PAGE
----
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Last Updated: Thursday, 25 September, 2003, 07:46 GMT 08:46 UK
Survival gap for UK cancer patients
Radiotherapy screens
Investment is being made in new equipment
The UK is worse than most of its European neighbours when it comes to cancer survival rates, a study has found.

Only eastern European countries fare worse in the league tables published on Thursday.

The Eurocare study revealed that France and Austria have the best five-year survival rates- and that Poland has the worst.

Cancer survival is heavily influenced by factors such as the speed the cancer is diagnosed, and the treatments available to patients, say experts.

Early findings from the study, which looked at countries from Scandinavia to eastern Europe, were presented to the European Cancer Conference in Copenhagen.

The researchers analysed data from 22 countries, covering 42 kinds of cancer.

There are fewer cancer specialists in Britain than in many of the other comparative countries in western Europe
Professor Michel Coleman, London School of Hygiene and Tropical Medicine
It looked at five-year survival in 1.8m adult cancer sufferers and 24,000 children diagnosed between 1990 and 1994 and followed until 1999.

In overall survival rates for men, England, Scotland and Wales were ranked 11th to 13th.

For women, the countries were ranked 12th to 14th.

Individual cancer patterns

Although the study does rank countries, the researchers said the aim was not to create league tables, but to show where survival rates could be improved, and how other countries had achieved better results.

Professor Michel Coleman of the London School of Hygiene and Tropical Medicine, one of the report's authors, told BBC News Online that although the UK, divided into England, Scotland and Wales for the study, came below the overall European average when survival rates for all cancers were considered together, it performed better in some individual cancers.

He said: "Survival for melanomas, testicular caner, Hodgkin's Disease and cervical cancer are all very close to, or just above, the European average.

"It's also true that for breast cancer, survival rates are lower in the UK than the EU average.

"But survival rates are somewhat better than they have in comparable European countries, and the gap between the UK and the European average has narrowed as a result."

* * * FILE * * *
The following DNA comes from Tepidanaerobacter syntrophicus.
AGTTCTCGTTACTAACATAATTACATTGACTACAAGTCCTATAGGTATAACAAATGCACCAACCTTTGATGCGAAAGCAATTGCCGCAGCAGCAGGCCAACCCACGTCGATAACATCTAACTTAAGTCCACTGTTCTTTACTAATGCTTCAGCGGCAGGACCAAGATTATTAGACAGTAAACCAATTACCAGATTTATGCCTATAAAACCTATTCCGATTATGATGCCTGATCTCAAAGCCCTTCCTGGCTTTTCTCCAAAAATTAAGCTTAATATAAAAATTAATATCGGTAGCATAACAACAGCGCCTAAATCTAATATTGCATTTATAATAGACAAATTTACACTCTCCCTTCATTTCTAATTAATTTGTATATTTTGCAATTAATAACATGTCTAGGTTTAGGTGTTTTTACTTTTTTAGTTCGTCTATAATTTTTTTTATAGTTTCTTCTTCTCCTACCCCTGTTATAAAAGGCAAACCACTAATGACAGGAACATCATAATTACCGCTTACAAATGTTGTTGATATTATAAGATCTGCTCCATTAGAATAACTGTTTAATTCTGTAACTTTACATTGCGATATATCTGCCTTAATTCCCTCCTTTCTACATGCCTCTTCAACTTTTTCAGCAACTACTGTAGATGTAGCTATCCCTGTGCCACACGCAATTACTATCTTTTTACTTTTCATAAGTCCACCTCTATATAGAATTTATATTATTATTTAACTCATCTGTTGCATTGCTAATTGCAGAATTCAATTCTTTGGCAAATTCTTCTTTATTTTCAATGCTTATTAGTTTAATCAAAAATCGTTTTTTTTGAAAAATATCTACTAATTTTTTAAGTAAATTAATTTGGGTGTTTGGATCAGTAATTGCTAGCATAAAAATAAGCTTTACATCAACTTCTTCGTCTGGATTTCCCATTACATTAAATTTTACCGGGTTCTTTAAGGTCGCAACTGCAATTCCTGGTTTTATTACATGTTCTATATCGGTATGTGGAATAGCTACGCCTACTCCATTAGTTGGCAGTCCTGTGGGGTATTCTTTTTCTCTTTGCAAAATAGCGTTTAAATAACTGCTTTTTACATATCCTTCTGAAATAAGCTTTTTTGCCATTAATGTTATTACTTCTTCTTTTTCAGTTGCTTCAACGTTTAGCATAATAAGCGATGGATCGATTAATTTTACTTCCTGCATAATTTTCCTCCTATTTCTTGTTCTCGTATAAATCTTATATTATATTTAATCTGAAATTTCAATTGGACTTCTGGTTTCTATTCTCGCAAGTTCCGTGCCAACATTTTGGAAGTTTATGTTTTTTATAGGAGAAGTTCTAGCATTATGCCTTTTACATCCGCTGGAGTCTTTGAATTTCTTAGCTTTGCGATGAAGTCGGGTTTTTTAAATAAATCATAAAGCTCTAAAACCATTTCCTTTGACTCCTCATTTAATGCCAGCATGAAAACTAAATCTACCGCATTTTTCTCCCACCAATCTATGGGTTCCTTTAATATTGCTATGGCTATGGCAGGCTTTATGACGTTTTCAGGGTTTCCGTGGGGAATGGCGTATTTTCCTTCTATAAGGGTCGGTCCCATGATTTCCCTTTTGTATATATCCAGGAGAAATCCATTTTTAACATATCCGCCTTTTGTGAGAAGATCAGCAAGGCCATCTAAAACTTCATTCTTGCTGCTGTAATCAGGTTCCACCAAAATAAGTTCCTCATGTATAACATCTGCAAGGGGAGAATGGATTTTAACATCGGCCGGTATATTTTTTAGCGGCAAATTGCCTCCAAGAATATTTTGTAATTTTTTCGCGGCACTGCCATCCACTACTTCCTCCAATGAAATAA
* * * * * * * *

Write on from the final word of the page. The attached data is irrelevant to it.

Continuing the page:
Differences were also identified between individual UK countries. Scotland was found to have far better survival rates for skin cancer than England or Wales, which Professor Coleman said was due to early diagnosis and aggressive treatment.

But he said that to improve survival rates overall, several factors had to be addressed, including public understanding of what the early symptoms of cancer were because the stage at which a person was diagnosis affected their chances of survival.

"One of the reasons why people don't get diagnosed is that people wait with symptoms of malignancies before they go to see the doctor."

But he added: "There are fewer cancer specialists in Britain than in many of the other comparative countries in western Europe."


He said he hoped the millions which had been invested into cancer care would have an effect.

"There's nothing wrong with British physicians, surgeons, radiotherapists.

"What's required is to make sure that we have enough of them and that there are enough resources to deliver the quality of healthcare everyone knows that we have the ability to provide."

A Department of Health spokesman said: "This is old data that does not represent the quality of cancer care in this country.

"The period covered is five years before the NHS Cancer Plan so gives no indication of the improvements across all aspects of cancer care that we have seen since the Plan was published in 2000."

He added: "Patients treated for cancer in the NHS today face shorter waiting times, have access to new drugs and are diagnosed and treated using the most modern equipment.

"This study does shows exactly why action was needed to improve cancer services in this country and the actions set out in the Cancer Plan mean that England will have the fastest improving cancer services in Europe.

"Survival rates for all the major cancers are increasing and the latest data shows that the death rate from cancer has fallen by nearly 9% since1996."

European Cancer Survival
% of patients alive five years after diagnosis
Prostate Breast Skin* Colon (F) Colon (M) All (M) All (F)
ENGLAND 53.8 73.6 85.6 46.2 45.7 37.1 50.8
SCOTLAND 53.6 72.3 90.1 47.2 45.3 35.6 49.5
WALES 48.8 69.5 79.1 36.5 40.1 34.7 47.3
Austria 83.6 75.4 88.2 58.4 N/A 47.5 57.9
Czech Rep. 50.1 64.0 78.1 36.4 38.1 32.3 46.0
Denmark 41.5 74.9 88.0 47.6 43.2 33.5 51.2
Finland 66.5 81.4 84.0 52.7 54.0 41.4 55.8
France 75.2 81.3 85.3 58.7 55.9 44.5 57.9
Germany 75.9 75.4 89.9 54.5 50.5 44.1 55.6
Iceland 76.2 79.6 90.9 55.2 45.9 N/A N/A
Italy 63.9 80.6 82.5 52.1 51.2 41.2 55.6
Malta 39.4 74.8 65.0 53.3 35.9 N/A N/A
Netherlands 68.4 78.2 87.7 54.0 51.9 42.7 55.7
Norway 62.1 77.2 88.4 53.6 51.4 40.0 54.9
Poland 38.6 63.1 57.9 28.7 26.3 25.2 40.5
Portugal 44.0 71.9 68.9 43.5 49.0 N/A N/A
Slovenia 48.8 67.4 70.0 38.8 34.8 31.2 47.0
Spain 65.5 78.0 89.8 55.8 55.0 43.9 57.1
Sweden 67.4 82.6 90.6 54.4 52.2 42.5 57.6
Switzerland 67.0 80.0 91.0 56.3 55.0 43.5 56.7
EUROPE 65.4 76.1 84.3 51.0 49.2 40.5 53.6
Source: Eurocare study

*Melanoma skin cancer

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